Super Mario Bros World 1.1: explaining game and experience design

In this video by Eurogamer, Nintendo’s Shigeru Miyamoto explains the design philosophy behind Super Mario Bros World 1.1. Often considered as one of the greatest example of level design, it “gradually and invisibly teaching the player what they should be doing and how they should be doing it. Ideas are introduced in a safe space, and then the safety nets are removed so the player can put those lessons into action before the challenges become more complex”.

Found on Polygon.

How and why games work | loop scheme

Philipp Zupke: How and why games work

In this post,  Philipp Zupke discusses how games work and what makes them so engrossing. Based on the works of Raph Koster’s  “Theory of Fun” And Daniel Cooks’ “Feedback System”, his analysis offers an insight on fun and learning, loop, strategies, goals and player agency.

Learn more about the topic by watching “Defining Gameplay: Between structure and chaos” by Alexandre Mandryka (Ubisoft).

Read the full article.




Designing games for wearable devices

In this case study published by Ludomade, authors explore the limitations and constraints of designing games for small wearable devices – i.e. the Apple Watch. Below are some takeaways from the development process of  Mineshaft: Dynamite Blast (Ludomade, 2014) – guidelines you’ll find valuable to design interactions beyond the realm of games:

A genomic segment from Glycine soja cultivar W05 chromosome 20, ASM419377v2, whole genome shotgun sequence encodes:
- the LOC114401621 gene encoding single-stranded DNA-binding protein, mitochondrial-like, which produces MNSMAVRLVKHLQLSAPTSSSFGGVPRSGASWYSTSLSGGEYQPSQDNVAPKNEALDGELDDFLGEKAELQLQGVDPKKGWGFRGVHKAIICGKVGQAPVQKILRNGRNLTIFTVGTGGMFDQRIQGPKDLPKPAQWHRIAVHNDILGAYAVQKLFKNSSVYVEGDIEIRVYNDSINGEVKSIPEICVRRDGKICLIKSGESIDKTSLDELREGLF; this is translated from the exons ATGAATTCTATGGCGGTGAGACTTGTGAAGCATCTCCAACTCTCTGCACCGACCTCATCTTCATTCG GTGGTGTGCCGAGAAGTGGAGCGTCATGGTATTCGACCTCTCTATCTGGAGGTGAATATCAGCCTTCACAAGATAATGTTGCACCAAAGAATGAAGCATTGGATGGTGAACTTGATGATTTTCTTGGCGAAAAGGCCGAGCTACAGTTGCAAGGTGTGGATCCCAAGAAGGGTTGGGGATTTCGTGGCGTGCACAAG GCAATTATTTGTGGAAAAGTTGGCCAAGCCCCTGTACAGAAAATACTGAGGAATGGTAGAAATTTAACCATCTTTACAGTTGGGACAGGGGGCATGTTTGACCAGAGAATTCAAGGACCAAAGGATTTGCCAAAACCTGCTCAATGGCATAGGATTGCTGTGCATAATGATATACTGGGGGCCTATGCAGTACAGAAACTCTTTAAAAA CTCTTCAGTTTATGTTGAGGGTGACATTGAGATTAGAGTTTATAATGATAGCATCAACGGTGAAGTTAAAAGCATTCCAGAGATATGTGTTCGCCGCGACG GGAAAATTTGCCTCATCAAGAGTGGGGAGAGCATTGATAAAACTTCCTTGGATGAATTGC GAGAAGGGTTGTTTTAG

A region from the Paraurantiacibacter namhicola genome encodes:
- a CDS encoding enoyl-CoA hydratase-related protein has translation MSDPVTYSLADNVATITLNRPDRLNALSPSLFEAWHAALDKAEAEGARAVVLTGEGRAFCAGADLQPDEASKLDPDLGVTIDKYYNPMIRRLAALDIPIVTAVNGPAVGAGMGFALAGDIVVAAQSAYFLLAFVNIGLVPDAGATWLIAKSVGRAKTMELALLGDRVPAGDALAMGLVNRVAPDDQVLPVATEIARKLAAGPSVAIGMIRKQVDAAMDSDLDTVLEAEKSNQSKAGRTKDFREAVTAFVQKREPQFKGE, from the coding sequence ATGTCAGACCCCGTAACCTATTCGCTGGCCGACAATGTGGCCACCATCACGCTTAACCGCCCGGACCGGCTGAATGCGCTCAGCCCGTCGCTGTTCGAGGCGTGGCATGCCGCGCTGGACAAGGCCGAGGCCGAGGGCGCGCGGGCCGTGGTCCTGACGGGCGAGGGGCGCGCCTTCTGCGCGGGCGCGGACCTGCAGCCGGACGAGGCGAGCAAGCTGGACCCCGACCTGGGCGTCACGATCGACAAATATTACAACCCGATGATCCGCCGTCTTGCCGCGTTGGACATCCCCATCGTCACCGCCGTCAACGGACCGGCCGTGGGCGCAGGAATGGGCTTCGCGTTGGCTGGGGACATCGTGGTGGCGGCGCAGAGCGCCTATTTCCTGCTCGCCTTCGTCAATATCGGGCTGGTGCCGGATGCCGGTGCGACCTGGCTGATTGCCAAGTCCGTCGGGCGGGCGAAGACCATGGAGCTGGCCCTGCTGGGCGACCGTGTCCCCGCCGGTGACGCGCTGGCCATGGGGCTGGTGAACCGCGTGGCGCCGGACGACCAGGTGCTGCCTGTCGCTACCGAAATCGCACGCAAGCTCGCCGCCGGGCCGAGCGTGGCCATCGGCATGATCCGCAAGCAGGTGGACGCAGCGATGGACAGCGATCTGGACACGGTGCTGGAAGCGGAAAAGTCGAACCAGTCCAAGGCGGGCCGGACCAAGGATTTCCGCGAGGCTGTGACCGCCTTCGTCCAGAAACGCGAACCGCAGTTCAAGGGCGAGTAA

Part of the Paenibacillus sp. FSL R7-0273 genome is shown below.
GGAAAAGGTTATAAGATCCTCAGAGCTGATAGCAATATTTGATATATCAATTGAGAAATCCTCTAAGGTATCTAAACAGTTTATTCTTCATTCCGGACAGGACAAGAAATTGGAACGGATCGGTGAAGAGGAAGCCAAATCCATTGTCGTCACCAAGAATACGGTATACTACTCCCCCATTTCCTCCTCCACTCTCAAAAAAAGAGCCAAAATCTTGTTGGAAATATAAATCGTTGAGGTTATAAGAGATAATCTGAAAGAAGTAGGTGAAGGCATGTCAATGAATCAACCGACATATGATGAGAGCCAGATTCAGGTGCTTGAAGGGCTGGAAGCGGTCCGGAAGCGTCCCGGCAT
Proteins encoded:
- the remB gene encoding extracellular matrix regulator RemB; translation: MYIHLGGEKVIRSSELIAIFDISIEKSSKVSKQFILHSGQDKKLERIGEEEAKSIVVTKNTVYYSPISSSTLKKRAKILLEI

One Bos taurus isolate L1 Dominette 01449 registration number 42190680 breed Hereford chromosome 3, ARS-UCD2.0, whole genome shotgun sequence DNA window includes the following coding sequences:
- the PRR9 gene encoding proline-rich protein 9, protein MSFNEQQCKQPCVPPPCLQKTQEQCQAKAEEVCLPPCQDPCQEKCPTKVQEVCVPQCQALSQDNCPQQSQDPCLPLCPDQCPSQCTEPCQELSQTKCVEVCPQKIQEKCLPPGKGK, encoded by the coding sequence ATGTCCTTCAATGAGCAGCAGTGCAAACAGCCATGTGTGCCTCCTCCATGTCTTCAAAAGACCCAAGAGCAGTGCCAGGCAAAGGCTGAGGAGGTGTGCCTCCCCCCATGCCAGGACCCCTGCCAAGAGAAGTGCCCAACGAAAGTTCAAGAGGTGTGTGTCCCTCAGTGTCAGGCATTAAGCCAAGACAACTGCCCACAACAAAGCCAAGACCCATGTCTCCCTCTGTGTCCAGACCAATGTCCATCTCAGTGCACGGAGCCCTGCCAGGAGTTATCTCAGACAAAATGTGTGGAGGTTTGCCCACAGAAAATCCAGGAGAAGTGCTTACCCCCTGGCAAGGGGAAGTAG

Game concept

  • Think about how it’s going to feel playing a game that’s strapped to your wrist: holding your arm up in strange ways gets tiresome quickly, so keep play sessions short.
  • Minimize the player inputs – simplify everything.

Touch interactions

  • On a 280×280 screen, space fills up really quick, so consider as few on-screen buttons as possible.
  • When buttons are necessary, think about their placement based on which wrist the watch is on. You don’t want players to cover everything up whenever they need to jump.

Graphic design on small size screen

  • Texture-packed realism isn’t going to work on such a small screen. Choose a graphical style and color palette that maximizes definition at this size.

The role of the form factor

  • Consider square and circle screens when designing UI, keep those buttons out of the corners.
  • Minimize the amount of UI needed – the small screen gets cluttered quickly.
  • You must remove the default “swipe right to close app” function.


  • There’s no audio on most watches so use audio as an accessory.

Check the final game on Android Wears and iOS (smartphone/tablet).

Article originally seen on Dotventi.